Saturday, October 20, 2007

TV detox (sort of...)

I’ve been conducting my own personal media experiment over the past several months. I’m going through TV detox. No traditional TV. No sitting on the couch and letting the warm glow of mass media wash over me. Instead I’ve been using more Web TV to get a first hand feel for whether this platform has potential.

True confession: I love TV. I love its connection to, and ability to shape, the pop culture zeitgeist. This is not the test of some new-media, TV-bashing fanatic.

The result? Like with all media platforms, online TV has its time and place. It cannot match the experience of watching TV on a Bravia in 5.1 surround. But I have been pleasantly surprised to discover how many of my favorite programs I can download or stream for free. I like the freedom of streaming 30 Rock while waiting out a delayed flight or getting my dose of Anderson Cooper 360 on my iPhone on the treadmill. I’ve also incorporated many more video podcasts into my viewing diet, such as Rocketboom.

So why should we care about this? From a marketing standpoint, online TV content has the potential to help marketers use the time-tested branding power of sight, sound and motion in a far more targeted and less-intrusive manner. Each network uses a different approach to sponsorship. I found the occasional commercial every 10 minutes or so from a single sponsor to not be overly bothersome in exchange for free content. And the ability to click over to learn more about the product finally delivers on the long-promised potential of interactive TV. (Perhaps, then, the best usage of this platform is for launching new products and not merely re-running existing commercials.)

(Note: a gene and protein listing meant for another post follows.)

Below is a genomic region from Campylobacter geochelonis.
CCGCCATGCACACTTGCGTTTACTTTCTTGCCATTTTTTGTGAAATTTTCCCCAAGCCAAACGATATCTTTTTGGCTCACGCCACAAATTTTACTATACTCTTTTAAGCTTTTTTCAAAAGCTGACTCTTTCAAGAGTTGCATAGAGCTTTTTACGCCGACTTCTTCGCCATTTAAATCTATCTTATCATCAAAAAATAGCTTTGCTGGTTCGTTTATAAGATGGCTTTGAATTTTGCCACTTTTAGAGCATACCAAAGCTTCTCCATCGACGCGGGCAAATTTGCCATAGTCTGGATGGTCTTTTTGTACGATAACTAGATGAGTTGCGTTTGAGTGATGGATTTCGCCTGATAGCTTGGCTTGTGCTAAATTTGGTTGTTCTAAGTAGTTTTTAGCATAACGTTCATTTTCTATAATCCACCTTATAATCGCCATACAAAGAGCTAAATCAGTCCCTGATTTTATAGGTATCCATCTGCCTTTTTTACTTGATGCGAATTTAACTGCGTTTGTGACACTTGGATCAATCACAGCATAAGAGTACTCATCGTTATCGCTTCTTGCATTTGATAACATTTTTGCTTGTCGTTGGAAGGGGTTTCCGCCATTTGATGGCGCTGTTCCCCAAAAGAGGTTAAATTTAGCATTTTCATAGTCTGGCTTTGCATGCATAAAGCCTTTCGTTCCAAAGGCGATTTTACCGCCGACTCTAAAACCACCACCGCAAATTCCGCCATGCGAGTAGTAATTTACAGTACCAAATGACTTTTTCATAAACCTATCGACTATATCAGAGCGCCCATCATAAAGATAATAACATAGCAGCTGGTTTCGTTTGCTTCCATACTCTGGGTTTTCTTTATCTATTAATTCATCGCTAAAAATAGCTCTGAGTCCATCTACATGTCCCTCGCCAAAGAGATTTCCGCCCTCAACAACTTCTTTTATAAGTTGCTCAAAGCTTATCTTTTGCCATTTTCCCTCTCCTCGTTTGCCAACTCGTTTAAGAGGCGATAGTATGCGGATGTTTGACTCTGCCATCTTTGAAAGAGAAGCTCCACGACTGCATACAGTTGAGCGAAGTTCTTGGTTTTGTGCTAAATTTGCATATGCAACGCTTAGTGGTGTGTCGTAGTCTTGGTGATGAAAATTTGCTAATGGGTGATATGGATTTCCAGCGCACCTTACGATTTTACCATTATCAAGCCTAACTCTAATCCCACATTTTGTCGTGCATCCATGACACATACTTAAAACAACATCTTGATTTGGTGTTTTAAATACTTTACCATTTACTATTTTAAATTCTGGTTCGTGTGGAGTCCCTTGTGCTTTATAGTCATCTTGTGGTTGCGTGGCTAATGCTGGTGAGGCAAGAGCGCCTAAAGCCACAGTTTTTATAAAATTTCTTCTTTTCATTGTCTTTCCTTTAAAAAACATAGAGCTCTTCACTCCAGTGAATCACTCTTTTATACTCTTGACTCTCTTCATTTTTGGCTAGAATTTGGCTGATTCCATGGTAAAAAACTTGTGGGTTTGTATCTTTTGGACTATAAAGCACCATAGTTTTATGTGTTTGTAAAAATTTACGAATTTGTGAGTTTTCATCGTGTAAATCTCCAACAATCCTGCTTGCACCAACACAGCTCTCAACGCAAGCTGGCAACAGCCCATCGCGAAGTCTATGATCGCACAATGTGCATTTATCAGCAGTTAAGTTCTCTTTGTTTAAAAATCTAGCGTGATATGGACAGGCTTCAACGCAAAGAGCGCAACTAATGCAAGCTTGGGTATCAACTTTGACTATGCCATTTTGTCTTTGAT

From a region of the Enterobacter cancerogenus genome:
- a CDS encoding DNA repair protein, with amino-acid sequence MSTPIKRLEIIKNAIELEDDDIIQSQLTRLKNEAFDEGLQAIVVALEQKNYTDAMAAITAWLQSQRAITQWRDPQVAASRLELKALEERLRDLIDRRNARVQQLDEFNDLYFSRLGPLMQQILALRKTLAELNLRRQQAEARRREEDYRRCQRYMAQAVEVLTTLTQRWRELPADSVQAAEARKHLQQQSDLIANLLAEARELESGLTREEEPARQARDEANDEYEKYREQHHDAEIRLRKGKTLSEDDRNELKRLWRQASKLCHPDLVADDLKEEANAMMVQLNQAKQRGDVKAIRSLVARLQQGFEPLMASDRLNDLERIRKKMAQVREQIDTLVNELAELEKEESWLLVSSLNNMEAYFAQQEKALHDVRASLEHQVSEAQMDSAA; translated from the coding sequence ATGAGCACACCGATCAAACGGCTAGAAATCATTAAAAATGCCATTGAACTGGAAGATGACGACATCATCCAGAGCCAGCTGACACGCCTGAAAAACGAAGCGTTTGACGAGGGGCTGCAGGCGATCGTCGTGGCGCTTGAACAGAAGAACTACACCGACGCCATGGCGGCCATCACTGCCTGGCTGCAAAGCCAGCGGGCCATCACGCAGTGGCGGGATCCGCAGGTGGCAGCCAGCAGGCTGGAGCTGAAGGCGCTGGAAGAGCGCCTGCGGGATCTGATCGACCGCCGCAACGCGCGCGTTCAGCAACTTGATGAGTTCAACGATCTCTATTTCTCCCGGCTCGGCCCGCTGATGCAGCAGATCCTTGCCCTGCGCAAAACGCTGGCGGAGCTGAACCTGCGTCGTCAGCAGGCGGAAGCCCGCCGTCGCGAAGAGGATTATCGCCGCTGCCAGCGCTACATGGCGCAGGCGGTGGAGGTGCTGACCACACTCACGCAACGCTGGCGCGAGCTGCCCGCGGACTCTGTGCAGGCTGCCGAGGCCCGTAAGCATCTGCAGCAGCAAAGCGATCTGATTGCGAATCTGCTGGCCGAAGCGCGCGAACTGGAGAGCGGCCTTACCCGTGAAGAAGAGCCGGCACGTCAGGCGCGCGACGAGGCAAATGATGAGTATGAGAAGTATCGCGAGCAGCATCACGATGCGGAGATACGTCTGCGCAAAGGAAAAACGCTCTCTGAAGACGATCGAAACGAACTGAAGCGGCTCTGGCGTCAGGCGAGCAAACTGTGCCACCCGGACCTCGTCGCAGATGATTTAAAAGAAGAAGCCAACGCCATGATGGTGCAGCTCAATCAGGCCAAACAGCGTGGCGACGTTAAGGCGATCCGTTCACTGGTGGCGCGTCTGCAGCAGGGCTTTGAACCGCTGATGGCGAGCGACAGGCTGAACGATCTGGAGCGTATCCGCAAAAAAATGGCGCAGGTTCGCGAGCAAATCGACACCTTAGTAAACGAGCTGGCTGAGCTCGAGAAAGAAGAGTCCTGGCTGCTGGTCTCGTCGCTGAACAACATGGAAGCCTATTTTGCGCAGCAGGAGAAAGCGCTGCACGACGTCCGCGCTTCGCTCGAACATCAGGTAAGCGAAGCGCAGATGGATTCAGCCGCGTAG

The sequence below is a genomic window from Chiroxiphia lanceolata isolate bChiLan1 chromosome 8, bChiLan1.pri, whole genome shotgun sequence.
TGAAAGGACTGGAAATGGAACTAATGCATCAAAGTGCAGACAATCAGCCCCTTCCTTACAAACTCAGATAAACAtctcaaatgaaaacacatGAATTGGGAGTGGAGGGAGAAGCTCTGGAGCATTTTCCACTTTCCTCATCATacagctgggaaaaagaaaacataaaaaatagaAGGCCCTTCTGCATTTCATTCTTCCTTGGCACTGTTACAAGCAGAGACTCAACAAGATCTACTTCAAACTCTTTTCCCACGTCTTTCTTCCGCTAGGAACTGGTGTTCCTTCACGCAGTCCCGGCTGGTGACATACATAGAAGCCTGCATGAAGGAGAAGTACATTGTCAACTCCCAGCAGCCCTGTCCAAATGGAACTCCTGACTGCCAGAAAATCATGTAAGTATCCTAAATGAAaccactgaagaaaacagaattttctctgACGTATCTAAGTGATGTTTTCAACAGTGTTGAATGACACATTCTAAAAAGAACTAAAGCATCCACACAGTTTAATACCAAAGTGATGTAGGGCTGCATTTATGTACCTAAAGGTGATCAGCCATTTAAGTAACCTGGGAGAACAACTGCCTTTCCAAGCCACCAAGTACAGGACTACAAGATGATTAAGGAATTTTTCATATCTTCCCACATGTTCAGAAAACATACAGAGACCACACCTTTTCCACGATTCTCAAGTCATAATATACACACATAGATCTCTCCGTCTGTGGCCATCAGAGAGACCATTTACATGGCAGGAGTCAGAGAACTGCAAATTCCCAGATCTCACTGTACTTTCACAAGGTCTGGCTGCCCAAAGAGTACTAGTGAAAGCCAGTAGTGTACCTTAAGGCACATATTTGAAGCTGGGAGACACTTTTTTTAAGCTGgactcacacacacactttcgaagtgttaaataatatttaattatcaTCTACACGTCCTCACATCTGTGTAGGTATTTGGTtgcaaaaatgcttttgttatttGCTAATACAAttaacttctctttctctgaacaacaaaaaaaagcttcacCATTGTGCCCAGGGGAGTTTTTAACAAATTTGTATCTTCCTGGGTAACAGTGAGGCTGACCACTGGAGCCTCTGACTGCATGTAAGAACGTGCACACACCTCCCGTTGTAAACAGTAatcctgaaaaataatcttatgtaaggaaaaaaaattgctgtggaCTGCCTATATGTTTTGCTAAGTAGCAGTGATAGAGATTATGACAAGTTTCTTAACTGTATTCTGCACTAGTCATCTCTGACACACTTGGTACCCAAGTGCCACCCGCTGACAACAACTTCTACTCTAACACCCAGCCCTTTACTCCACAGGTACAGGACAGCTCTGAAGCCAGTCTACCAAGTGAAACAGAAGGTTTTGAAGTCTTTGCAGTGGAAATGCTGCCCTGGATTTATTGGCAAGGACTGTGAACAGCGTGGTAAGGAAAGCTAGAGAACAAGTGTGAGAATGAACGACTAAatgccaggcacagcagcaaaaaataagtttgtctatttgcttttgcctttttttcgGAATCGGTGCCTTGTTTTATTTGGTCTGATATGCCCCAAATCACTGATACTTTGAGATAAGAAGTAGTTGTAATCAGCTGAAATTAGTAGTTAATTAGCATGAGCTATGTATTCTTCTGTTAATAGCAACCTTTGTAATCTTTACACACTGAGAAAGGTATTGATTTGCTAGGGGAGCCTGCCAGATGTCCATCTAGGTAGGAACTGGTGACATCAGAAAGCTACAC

Another reason we should care came to light this week in a new study published by the Conference Board. Its joint study with TNS reports that close to 16 percent of American households who use the Internet watch television programs online and that the number of consumers viewing full episodes online has doubled from a year ago. The study also reveals that watching TV programs has replaced news as the most widely viewed content online.

A second true confession: Those who know me well know that this test is suspended every Sunday while I watch the New York Giants. My commitment to the pursuit of knowledge has its limits you know…

1 comment:

scott anderson said...

Looking forward to hearing more about your experiment! I've been on the same diet (sans TV) for 6+ months now. As for Sunday's, nfl.com stays live on the laptop throughout the day. And, I too have have been enjoying an expanded scope of video podcasts (and downloaded episodes of some favorite "mainstream" shows). Podshow.com has become my favorite hub. From a marketing perspective, what I've noticed most is that the brands that are reaching me (and influencing my purchasing behavior) are those that are present and/or favorably endorsed within my consumption of online/non-traditional/social media outlets (via a Twitter from Robert Scoble or a blog post by Steve Rubel or perhaps a mention from Adam Curry on the daily source code - an oddly addictive indulgence)...